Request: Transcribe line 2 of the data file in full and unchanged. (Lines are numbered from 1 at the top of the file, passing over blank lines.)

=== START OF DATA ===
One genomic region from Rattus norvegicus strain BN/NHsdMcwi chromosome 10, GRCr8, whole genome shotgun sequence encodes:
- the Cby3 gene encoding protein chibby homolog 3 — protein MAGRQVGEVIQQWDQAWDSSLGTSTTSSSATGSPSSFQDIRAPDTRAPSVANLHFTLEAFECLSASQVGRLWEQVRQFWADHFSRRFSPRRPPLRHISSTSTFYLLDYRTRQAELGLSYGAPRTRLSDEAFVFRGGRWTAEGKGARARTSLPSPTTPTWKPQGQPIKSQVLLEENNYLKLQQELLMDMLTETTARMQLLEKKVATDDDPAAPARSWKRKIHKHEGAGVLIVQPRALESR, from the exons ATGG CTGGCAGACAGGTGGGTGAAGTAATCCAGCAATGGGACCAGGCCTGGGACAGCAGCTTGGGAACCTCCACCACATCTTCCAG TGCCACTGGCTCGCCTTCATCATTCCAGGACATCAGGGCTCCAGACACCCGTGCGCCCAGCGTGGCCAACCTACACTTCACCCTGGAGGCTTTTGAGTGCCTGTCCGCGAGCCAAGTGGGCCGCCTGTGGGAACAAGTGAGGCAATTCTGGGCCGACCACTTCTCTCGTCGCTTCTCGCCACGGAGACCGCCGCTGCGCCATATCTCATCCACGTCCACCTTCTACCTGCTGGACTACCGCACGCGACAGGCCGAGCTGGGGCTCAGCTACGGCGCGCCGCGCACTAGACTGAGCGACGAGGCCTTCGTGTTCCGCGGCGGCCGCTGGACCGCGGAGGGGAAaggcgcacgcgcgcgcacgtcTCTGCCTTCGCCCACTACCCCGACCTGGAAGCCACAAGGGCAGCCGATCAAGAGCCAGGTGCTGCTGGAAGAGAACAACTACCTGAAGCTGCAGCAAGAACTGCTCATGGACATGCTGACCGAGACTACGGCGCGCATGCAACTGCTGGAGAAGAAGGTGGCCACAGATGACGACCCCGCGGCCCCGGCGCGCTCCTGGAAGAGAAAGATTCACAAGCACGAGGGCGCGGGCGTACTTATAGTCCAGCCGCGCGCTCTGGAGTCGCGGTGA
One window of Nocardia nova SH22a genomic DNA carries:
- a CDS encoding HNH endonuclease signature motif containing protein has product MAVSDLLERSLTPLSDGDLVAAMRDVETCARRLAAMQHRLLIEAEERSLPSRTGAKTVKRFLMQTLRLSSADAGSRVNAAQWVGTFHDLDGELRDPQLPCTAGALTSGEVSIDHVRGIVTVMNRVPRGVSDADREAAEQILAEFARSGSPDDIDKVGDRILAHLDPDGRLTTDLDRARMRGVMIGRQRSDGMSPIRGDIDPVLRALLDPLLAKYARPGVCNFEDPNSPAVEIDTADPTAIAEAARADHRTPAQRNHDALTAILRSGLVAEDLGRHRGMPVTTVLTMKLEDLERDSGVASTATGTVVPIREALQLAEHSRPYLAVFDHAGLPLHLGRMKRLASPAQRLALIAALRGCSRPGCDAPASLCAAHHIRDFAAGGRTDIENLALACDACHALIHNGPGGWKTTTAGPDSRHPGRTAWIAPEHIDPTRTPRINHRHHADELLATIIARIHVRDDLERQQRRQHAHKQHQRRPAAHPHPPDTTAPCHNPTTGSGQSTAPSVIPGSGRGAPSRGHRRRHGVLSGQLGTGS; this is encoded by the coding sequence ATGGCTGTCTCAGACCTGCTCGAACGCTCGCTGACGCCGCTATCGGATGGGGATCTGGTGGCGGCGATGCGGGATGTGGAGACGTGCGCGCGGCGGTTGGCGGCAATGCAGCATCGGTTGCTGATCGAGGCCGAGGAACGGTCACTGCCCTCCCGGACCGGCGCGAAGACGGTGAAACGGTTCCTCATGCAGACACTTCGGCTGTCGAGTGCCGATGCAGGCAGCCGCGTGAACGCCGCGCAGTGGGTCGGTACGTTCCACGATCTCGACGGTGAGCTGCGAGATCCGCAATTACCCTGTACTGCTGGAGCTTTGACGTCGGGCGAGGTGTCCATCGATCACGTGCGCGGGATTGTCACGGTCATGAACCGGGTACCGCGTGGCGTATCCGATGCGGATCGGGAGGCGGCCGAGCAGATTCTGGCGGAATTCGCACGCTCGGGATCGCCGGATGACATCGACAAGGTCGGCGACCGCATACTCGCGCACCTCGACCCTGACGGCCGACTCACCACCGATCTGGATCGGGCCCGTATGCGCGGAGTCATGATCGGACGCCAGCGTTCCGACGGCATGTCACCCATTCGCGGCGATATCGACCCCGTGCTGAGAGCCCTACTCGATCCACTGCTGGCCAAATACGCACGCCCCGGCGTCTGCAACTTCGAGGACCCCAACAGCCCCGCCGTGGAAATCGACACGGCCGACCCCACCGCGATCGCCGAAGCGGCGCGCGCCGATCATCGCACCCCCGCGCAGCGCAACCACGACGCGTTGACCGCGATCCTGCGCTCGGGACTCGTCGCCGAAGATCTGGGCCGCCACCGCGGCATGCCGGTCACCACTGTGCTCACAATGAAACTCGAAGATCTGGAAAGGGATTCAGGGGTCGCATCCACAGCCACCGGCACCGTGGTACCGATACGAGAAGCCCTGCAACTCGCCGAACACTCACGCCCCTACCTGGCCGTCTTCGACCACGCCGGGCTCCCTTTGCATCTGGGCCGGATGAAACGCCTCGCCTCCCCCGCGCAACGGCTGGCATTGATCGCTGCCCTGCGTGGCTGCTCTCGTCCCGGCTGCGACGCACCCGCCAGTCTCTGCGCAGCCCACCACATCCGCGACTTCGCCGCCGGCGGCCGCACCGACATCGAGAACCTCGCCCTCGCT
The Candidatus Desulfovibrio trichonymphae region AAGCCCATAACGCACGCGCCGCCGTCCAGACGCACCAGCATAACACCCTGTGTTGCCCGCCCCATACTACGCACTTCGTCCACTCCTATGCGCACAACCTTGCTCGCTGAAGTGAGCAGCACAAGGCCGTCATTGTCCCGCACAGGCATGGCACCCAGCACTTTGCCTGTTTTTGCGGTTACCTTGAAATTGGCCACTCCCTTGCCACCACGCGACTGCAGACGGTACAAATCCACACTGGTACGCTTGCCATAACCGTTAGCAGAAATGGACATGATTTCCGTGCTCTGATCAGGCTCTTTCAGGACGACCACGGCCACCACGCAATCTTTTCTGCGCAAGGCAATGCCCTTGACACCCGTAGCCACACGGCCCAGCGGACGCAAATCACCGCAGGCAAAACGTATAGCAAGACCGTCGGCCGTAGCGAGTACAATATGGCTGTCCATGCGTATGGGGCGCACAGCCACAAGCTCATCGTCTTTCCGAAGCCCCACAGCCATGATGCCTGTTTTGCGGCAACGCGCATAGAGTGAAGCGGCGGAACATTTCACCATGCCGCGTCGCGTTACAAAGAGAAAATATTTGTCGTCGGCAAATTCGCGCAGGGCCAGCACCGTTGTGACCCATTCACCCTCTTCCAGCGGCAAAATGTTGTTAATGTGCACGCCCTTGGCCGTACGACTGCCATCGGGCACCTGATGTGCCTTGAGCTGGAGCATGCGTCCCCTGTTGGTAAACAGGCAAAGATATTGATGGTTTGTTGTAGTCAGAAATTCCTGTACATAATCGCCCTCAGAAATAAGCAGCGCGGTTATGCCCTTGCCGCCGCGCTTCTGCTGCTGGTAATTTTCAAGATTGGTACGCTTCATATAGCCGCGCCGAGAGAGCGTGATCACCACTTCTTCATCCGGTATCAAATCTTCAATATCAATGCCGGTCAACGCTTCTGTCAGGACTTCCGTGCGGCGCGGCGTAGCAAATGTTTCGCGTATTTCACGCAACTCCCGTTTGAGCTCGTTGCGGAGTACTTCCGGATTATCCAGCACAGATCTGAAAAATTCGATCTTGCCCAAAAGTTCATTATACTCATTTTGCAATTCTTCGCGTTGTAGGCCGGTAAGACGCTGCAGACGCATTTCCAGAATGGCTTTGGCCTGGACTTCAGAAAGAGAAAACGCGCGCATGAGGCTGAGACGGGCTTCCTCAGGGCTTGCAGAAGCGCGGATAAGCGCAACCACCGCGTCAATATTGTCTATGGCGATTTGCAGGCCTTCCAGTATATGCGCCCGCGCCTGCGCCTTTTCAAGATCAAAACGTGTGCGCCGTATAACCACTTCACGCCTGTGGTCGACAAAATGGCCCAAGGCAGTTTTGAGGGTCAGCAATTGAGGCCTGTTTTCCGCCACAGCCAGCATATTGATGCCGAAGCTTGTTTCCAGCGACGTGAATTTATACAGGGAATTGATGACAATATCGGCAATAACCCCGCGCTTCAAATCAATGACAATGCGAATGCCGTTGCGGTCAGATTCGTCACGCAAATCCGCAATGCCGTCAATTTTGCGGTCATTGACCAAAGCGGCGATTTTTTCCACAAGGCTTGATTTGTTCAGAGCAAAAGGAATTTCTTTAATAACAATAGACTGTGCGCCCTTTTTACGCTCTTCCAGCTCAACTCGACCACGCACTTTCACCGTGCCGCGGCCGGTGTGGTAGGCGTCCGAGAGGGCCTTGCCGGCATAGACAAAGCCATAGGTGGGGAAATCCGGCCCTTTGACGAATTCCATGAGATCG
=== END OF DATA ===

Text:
- the Cby3 gene encoding protein chibby homolog 3 — protein MAGRQVGEVIQQWDQAWDSSLGTSTTSSSATGSPSSFQDIRAPDTRAPSVANLHFTLEAFECLSASQVGRLWEQVRQFWADHFSRRFSPRRPPLRHISSTSTFYLLDYRTRQAELGLSYGAPRTRLSDEAFVFRGGRWTAEGKGARARTSLPSPTTPTWKPQGQPIKSQVLLEENNYLKLQQELLMDMLTETTARMQLLEKKVATDDDPAAPARSWKRKIHKHEGAGVLIVQPRALESR, from the exons ATGG CTGGCAGACAGGTGGGTGAAGTAATCCAGCAATGGGACCAGGCCTGGGACAGCAGCTTGGGAACCTCCACCACATCTTCCAG TGCCACTGGCTCGCCTTCATCATTCCAGGACATCAGGGCTCCAGACACCCGTGCGCCCAGCGTGGCCAACCTACACTTCACCCTGGAGGCTTTTGAGTGCCTGTCCGCGAGCCAAGTGGGCCGCCTGTGGGAACAAGTGAGGCAATTCTGGGCCGACCACTTCTCTCGTCGCTTCTCGCCACGGAGACCGCCGCTGCGCCATATCTCATCCACGTCCACCTTCTACCTGCTGGACTACCGCACGCGACAGGCCGAGCTGGGGCTCAGCTACGGCGCGCCGCGCACTAGACTGAGCGACGAGGCCTTCGTGTTCCGCGGCGGCCGCTGGACCGCGGAGGGGAAaggcgcacgcgcgcgcacgtcTCTGCCTTCGCCCACTACCCCGACCTGGAAGCCACAAGGGCAGCCGATCAAGAGCCAGGTGCTGCTGGAAGAGAACAACTACCTGAAGCTGCAGCAAGAACTGCTCATGGACATGCTGACCGAGACTACGGCGCGCATGCAACTGCTGGAGAAGAAGGTGGCCACAGATGACGACCCCGCGGCCCCGGCGCGCTCCTGGAAGAGAAAGATTCACAAGCACGAGGGCGCGGGCGTACTTATAGTCCAGCCGCGCGCTCTGGAGTCGCGGTGA